They All Wish...

...that they knew how to knit.


(photo by Hiroko Masuike for The New York Times)

Seriously, this is one of the things that I like best about knitting. It's such a portable hobby that I can take it anywhere and keep myself occupied. And if I encounter a situation like these poor souls (as most of the city did in August), as long as I can find a corner to sit, I'm one happy camper. Indeed, the one thing that kept me sane that steamy morning when the train inched downtown was the fact that I had my knitting.


I has helped me pass many many many times of just waiting.....I actually look forward to those times when I am forced to slow down and just knit!!

Great Picture!!!!!! I can't imagine waiting without it...

I finished my one-row Yarn Harlot scarf while my Metro-North train v e r y s l o w l y crawled past the building last night!

Happily, things were moving much better this morning.

I keep thinking of all of these times in the past before I started knitting that would have been so much better if I was.

Bored in Africa, Knit!
Bored waiting hours between classes, Knit!

The list goes on. Now I take knitting with me everywhere even if I know I'll have no chance to pull it out.

I agree that it makes the time go faster. What are they all doing? Did they have some kind of emergency drill or something?

Nice. I never go anywhere without a book and a portable knitting project. One never knows when one or the other will come in handy.

I spent 45 minutes in a corner of Borders in Palo Alto CA last night waiting for a piano lesson to be over - KNITTING socks! I always have a pair with me to work on.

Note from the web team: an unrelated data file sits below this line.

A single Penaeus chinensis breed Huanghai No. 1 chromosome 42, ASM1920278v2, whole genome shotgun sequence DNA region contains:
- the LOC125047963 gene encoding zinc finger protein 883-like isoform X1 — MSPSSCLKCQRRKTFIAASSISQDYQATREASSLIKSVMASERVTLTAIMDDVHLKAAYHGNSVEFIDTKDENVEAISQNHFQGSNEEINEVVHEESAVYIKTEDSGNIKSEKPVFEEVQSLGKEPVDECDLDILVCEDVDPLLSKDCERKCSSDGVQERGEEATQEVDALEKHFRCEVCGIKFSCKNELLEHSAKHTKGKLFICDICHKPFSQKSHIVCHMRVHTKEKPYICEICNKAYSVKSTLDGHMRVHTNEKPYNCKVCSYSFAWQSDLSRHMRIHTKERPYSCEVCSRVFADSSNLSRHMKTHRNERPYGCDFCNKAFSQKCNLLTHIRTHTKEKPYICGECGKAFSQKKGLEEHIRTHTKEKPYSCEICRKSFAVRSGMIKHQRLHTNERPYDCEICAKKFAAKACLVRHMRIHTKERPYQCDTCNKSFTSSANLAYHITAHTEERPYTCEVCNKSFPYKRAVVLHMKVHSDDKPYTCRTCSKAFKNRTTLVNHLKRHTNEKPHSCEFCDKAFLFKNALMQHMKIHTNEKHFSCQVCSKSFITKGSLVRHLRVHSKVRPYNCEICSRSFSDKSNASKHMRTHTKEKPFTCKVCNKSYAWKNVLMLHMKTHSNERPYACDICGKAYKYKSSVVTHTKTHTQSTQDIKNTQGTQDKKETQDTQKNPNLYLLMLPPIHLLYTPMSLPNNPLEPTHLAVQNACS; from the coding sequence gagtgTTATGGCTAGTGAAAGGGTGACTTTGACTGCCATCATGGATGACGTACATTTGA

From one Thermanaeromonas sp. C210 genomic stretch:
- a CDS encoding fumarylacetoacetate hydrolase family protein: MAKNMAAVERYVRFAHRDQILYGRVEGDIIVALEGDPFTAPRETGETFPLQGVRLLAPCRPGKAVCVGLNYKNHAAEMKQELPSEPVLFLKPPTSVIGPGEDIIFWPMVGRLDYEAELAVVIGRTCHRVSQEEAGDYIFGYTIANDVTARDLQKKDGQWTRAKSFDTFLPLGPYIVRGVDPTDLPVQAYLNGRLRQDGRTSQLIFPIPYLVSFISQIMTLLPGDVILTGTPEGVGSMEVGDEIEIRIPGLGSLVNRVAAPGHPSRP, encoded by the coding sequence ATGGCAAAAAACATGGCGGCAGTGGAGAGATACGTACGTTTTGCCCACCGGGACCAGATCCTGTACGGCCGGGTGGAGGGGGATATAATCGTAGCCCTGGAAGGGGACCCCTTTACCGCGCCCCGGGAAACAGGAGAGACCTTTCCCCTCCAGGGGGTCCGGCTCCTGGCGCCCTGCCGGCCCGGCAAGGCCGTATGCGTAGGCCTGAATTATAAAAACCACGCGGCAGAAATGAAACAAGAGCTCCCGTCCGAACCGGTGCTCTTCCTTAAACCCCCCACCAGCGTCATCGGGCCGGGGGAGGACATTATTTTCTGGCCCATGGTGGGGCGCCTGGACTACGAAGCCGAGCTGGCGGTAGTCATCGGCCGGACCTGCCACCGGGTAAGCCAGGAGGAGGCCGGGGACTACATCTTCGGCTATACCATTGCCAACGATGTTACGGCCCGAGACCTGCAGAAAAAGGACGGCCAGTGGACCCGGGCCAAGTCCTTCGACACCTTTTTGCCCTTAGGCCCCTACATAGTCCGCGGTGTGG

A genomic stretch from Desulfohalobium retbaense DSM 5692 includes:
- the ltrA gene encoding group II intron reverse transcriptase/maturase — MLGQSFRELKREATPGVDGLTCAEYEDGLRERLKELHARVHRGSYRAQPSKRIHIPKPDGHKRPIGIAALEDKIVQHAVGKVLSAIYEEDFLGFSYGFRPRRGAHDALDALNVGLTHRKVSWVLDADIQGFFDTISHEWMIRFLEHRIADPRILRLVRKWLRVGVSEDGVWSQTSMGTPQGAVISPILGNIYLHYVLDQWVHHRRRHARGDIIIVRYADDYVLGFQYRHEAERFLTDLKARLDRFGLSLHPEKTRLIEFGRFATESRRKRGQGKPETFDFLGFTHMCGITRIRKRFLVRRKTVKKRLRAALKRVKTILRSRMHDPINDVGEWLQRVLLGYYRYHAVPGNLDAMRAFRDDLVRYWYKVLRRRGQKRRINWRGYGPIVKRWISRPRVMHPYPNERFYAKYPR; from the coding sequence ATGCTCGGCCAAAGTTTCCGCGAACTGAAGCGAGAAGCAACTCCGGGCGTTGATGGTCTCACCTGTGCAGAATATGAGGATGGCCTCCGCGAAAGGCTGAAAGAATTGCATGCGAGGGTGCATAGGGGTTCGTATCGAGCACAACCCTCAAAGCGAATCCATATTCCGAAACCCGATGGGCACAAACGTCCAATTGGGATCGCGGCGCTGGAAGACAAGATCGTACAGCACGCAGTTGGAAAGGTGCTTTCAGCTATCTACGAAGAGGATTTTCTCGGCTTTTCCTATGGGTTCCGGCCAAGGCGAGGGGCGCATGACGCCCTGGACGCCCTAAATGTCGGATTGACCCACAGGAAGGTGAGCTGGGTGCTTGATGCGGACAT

I too always carry an emergency, I get time to knit project! My kids even go get my basket when we are leaving the house. Don't leave home without it!

Yes, the portability is one of its greatest aspects...

I feel naked without my knitting. those waiters are totally jealous. Great shot.

YOU have to be able to sit somewhere to knit?

Not to be superior, but haven't you ever knit while propped against a wall somewhere?

I have knit almost nonstop from last April to this very day.
My daughter had leukemia and spending hours at the hospital, through transplant and the chemo, I knit. Day and night, week after week, month after month.
My daughter is in remission and I keep knitting.
It saved my sanity, and I have many beautiful things to show for it.

Sometimes, just THINKING about knitting is enough for me.

Hey, you're being featured on UniversalHub in Boston right now:

so true. When I got trapped in the passport office this summer for 10 hours with no food or drink, everyone else (including my husband) was mad or worried or bored or sleeping or sad or angry. Me? I was knitting an octopus. What would I have been doing otherwise really? Knitting an octopus. It would be lovelier to do it in a park or in my living room or at a friends' house but ultimately I still got to knit my octopus and get my passport. Win-win.

Don't know if this link will work, but its a story about a knit knot tree in Ohio. For some reason I thought of you when I read this article. I hope you enjoy it!

I saw something about a mass knitting sit-in on CNN the other day. I believe it was to raise awareness of breast cancer (correct me if I'm wrong). I fully support anything that helps a good cause.

As for knitting while you wait..I cannot profess to understand it. I've tried and it makes me kindof woozy after about 3 minutes. It is engaging though. There's alot of stigma about knitters though - despite efforts on the part of celebs like Cameron Diaz to make it look hip. But hey, who am I to judge. If it makes you happy, go for it. Keep on keeping on, lest knitting become yet another lost art.

Btw, I'm surprised you're allowed to carry knitting needles around with you. They are rather weapon-like in form and function, no?


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